In the first two weeks this fall, 17 of the 30 games ended with the trailing team in possession of the ball and having a chance to win or tie in the last two minutes. Green Bay's first three wins came on last-minute touchdown passes by Brett Favre. Five of New England's first seven games were decided by one or two points. All told, 41 of the season's first 114 games (36%) have been decided by a field goal or less; at the same point last year 18% of the games were that close. Somewhere, Pete Rozelle is smiling. One New Jersey country club has been holding an NFL knock-off pool for years. The rules: Put $100 into the kitty. Each contestant picks one team each week that he thinks will win. He can't pick a team more than once, and as soon as he picks a team that loses, he's out. Last man standing wins the pot. Before the '99 season no winner had ever been crowned before Thanksgiving. On Oct. 10 the last 29 players (of the original 69 who entered) were knocked out, all victimized by either the Philadelphia Eagles' upset of the Dallas Cowboys or the Chicago Bears' win over the Vikings. (A rule change allowed those final 29 players to start anew the following week.) "Paul Tagliabue has exactly what he wants, and it isn't parity," one pool player says. "It's creeping communism."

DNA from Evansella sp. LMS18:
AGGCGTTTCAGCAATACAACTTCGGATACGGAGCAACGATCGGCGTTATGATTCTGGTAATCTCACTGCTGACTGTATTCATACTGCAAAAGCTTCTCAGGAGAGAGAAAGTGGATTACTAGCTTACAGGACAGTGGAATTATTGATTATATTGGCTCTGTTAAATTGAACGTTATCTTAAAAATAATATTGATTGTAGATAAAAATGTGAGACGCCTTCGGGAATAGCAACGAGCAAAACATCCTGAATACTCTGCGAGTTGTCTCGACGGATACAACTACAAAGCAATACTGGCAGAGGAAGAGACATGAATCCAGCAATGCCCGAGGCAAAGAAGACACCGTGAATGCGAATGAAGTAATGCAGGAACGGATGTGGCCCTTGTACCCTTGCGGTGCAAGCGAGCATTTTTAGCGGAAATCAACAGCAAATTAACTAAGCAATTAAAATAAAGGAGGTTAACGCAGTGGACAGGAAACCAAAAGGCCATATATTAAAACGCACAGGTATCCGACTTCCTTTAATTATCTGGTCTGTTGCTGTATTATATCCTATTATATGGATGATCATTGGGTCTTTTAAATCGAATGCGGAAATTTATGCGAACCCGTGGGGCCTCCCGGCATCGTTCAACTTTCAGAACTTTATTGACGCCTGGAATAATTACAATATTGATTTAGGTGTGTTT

"You've got to bring your best to the stadium to win every Sunday," says Patriots tackle Bruce Armstrong, a 13-year veteran. "In the early 1990s we'd go to Buffalo, and the Bills were just a better team. We had to play much better than them, and they still had to turn the ball over for us to win. It's not that way this season, and the players who've been around sense it. It's why I keep telling our younger players, 'Just hang in there and we'll have a chance at the end of the day to win.' You have to accept that no matter what your team did last year or how good anybody thinks you are, most games will go down to the last minute."